• Elicit the patient’s health beliefs as they relate to the reason for the visit as well as his/her health behaviors.  The following questions may help in the process:
    • What do you think has caused your problem/illness?
    • Why do you think it started when it did?
    • What do you think your sickness does to you?
    • How severe is your sickness?  Will it have a long or short course?
    • What kind of treatment do you think you should receive?
    • What are the most important results you hope to receive from this treatment?
    • What are the chief problems your sickness has caused for you?
    • What do you fear most about your sickness?
    • How can I be of most help to you?

(These questions are adapted from the work of Arthur Kleinman. See the attached paper, Culture, Illness, and Care. Clinical Lessons from Anthropologic and Cross-Cultural Research. It is a worthwhile read.)

 A = Assess

  • Assess potential attributes and problems in a person’s life that may have an impact on his/her health and health behaviors. Medicine in this country may be totally foreign to someone.  Also, in some cultures, families make decisions together as a unit, or individuals may turn to an elder for health advice. Lastly, people may be too shy to discuss their needs out of respect for the physician. Here are some examples of questions you can ask (we provide some of these in the assignment):
    • I’d like to get to know you more today. Could you tell me about yourself?  With whom you live? Where you work?
    • What brought you here to this country? How does medical care differ here?
    • Do you have family and friends who help you with decisions or who give you advice?
    • Do you have coverage for your medications?
    • Are there times that are bad for you for appointments? Is transportation a problem for you?
    • Do you have any trouble reading medicine bottles or appointment cards?

R = Recommend

  • Recommend a plan of action with an explanation of your rationale using language that the patient is able to understand. Physicians underestimate the amount of information that patients want and often provide the information using medical jargon that is unintelligible to the patient. Patients often are too embarrassed to admit this. You can check how well you taught the patient, by using the following questions:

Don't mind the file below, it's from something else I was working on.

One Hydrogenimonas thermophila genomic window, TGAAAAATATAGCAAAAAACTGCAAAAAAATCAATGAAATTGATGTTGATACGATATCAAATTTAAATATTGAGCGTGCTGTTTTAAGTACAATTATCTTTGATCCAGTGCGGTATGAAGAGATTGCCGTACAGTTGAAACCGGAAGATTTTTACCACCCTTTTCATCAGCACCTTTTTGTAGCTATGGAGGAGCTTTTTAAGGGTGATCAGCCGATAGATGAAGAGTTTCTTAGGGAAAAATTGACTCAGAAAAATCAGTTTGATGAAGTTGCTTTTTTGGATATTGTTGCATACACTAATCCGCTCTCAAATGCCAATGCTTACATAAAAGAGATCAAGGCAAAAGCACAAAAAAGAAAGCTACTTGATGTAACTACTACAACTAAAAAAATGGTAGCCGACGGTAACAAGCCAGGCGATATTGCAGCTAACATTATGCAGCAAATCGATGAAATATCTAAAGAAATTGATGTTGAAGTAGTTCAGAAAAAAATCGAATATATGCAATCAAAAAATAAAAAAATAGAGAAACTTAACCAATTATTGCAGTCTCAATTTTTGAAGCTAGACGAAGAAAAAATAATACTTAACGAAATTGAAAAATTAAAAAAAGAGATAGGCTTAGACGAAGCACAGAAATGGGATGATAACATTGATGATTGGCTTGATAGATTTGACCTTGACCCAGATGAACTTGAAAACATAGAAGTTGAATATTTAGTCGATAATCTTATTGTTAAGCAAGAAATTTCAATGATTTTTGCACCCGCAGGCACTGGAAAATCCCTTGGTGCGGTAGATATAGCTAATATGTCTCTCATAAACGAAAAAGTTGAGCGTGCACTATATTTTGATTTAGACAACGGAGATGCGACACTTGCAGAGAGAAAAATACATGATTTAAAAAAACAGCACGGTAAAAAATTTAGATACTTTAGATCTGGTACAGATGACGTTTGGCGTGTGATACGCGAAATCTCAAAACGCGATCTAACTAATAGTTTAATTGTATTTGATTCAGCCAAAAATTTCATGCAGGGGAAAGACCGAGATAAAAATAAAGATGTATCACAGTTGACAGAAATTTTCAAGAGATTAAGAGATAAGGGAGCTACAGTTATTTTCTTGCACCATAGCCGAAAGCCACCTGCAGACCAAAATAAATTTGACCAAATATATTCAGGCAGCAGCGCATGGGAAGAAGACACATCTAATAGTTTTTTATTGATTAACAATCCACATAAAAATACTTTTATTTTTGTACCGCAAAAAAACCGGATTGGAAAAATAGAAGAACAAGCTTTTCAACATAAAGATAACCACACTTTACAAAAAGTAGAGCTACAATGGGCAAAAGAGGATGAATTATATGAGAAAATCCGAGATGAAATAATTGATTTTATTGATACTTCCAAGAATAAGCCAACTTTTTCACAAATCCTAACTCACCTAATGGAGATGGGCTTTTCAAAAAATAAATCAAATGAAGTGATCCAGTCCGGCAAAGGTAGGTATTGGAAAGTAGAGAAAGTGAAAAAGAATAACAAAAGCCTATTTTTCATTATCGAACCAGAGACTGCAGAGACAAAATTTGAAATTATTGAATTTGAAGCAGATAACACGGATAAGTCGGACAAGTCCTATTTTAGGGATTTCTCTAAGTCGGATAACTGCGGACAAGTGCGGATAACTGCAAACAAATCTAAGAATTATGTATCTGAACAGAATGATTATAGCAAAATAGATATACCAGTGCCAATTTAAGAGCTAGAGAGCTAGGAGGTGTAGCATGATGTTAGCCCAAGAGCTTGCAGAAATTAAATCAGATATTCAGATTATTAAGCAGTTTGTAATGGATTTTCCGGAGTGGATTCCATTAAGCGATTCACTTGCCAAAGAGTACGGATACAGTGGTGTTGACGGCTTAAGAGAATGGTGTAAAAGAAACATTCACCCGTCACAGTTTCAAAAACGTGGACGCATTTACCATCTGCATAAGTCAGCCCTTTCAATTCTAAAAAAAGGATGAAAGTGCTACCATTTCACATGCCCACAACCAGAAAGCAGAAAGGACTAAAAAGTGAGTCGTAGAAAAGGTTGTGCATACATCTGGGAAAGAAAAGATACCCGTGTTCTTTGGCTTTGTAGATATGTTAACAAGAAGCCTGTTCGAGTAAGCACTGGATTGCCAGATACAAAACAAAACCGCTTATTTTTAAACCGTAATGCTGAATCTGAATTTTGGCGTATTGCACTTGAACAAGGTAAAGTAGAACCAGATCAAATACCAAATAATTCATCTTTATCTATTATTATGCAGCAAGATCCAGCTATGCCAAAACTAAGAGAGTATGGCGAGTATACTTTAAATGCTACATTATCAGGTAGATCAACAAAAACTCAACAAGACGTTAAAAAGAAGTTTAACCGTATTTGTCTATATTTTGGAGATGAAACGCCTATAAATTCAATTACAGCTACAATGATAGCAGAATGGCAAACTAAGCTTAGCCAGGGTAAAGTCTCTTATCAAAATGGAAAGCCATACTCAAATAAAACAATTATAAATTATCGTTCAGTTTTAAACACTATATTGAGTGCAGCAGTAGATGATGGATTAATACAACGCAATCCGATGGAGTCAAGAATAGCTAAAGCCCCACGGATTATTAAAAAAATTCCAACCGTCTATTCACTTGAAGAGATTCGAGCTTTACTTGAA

• To make sure that we understand one another, can you tell me what it is that I just told you?
    • Is there any part that you don’t understand?

N = Negotiate

  • Negotiate a plan of action with your patient after you have made your recommendations. You can use these questions:
    • Now that we understand each other, let’s come up with a plan that works for you.
    • What do you think should be the next steps?

(Adapted from: Cultural Competency in Medical Education: A Guidebook for Schools. Published by HRSA,September 2004.)


Open Interpreter

Quick Tips for Working with Interpreters Handout^


  • Clinician introduces self to patient and interpreter
  • Clinician defines the role of the interpreter
    • Tells the patient that the interpreter will repeat everything that they say and asks patient to speak in short phrases
  • Reassure the patient that information is confidential
  • Position the interpreter correctly (interpreter is next to patient, ideally a little behind)
  • Speak in short phrases, maximum one to two phrases or sentences at a time, to allow interpreter time to interpret
  • Avoid jargon or slang, use simple language
  •  Don’t get frustrated if it seems to take too long to interpret. In many languages, the words we use in English, especially for medical conditions, either don’t exist or are longer.
  •  Maintain eye contact with patient
  •  Speak to the patient in a normal tone of voice (no shouting!)
  •  Speak directly to the patient (not to the interpreter) for most of the interview
  •  If you are asking a question of the interpreter, e.g., for clarification, let the patient know that you are doing this
  •  Remember that everything you say will be interpreted